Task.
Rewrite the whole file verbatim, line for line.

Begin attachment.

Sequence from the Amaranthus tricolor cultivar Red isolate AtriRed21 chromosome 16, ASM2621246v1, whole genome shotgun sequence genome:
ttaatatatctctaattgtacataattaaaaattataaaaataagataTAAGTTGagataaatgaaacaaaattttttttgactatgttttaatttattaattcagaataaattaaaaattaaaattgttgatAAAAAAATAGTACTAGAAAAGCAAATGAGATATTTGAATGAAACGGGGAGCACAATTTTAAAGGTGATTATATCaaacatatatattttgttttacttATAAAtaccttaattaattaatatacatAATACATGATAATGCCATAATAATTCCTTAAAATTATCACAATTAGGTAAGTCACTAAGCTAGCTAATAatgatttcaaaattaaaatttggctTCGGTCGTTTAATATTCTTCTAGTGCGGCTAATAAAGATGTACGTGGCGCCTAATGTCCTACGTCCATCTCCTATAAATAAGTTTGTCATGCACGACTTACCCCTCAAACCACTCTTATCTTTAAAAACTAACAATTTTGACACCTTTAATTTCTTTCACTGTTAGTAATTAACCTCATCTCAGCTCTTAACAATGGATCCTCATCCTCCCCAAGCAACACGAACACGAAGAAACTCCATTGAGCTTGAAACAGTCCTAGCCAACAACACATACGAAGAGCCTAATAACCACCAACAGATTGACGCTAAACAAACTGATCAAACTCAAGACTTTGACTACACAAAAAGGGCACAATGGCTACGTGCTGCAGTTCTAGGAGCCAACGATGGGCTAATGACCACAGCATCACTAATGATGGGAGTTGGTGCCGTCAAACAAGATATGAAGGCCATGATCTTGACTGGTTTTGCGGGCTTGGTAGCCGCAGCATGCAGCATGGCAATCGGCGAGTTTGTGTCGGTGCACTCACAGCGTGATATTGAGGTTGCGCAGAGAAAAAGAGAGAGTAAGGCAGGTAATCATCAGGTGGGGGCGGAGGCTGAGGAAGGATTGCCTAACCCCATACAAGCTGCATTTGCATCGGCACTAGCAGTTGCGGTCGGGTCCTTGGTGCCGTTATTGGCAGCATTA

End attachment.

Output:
Sequence from the Amaranthus tricolor cultivar Red isolate AtriRed21 chromosome 16, ASM2621246v1, whole genome shotgun sequence genome:
ttaatatatctctaattgtacataattaaaaattataaaaataagataTAAGTTGagataaatgaaacaaaattttttttgactatgttttaatttattaattcagaataaattaaaaattaaaattgttgatAAAAAAATAGTACTAGAAAAGCAAATGAGATATTTGAATGAAACGGGGAGCACAATTTTAAAGGTGATTATATCaaacatatatattttgttttacttATAAAtaccttaattaattaatatacatAATACATGATAATGCCATAATAATTCCTTAAAATTATCACAATTAGGTAAGTCACTAAGCTAGCTAATAatgatttcaaaattaaaatttggctTCGGTCGTTTAATATTCTTCTAGTGCGGCTAATAAAGATGTACGTGGCGCCTAATGTCCTACGTCCATCTCCTATAAATAAGTTTGTCATGCACGACTTACCCCTCAAACCACTCTTATCTTTAAAAACTAACAATTTTGACACCTTTAATTTCTTTCACTGTTAGTAATTAACCTCATCTCAGCTCTTAACAATGGATCCTCATCCTCCCCAAGCAACACGAACACGAAGAAACTCCATTGAGCTTGAAACAGTCCTAGCCAACAACACATACGAAGAGCCTAATAACCACCAACAGATTGACGCTAAACAAACTGATCAAACTCAAGACTTTGACTACACAAAAAGGGCACAATGGCTACGTGCTGCAGTTCTAGGAGCCAACGATGGGCTAATGACCACAGCATCACTAATGATGGGAGTTGGTGCCGTCAAACAAGATATGAAGGCCATGATCTTGACTGGTTTTGCGGGCTTGGTAGCCGCAGCATGCAGCATGGCAATCGGCGAGTTTGTGTCGGTGCACTCACAGCGTGATATTGAGGTTGCGCAGAGAAAAAGAGAGAGTAAGGCAGGTAATCATCAGGTGGGGGCGGAGGCTGAGGAAGGATTGCCTAACCCCATACAAGCTGCATTTGCATCGGCACTAGCAGTTGCGGTCGGGTCCTTGGTGCCGTTATTGGCAGCATTA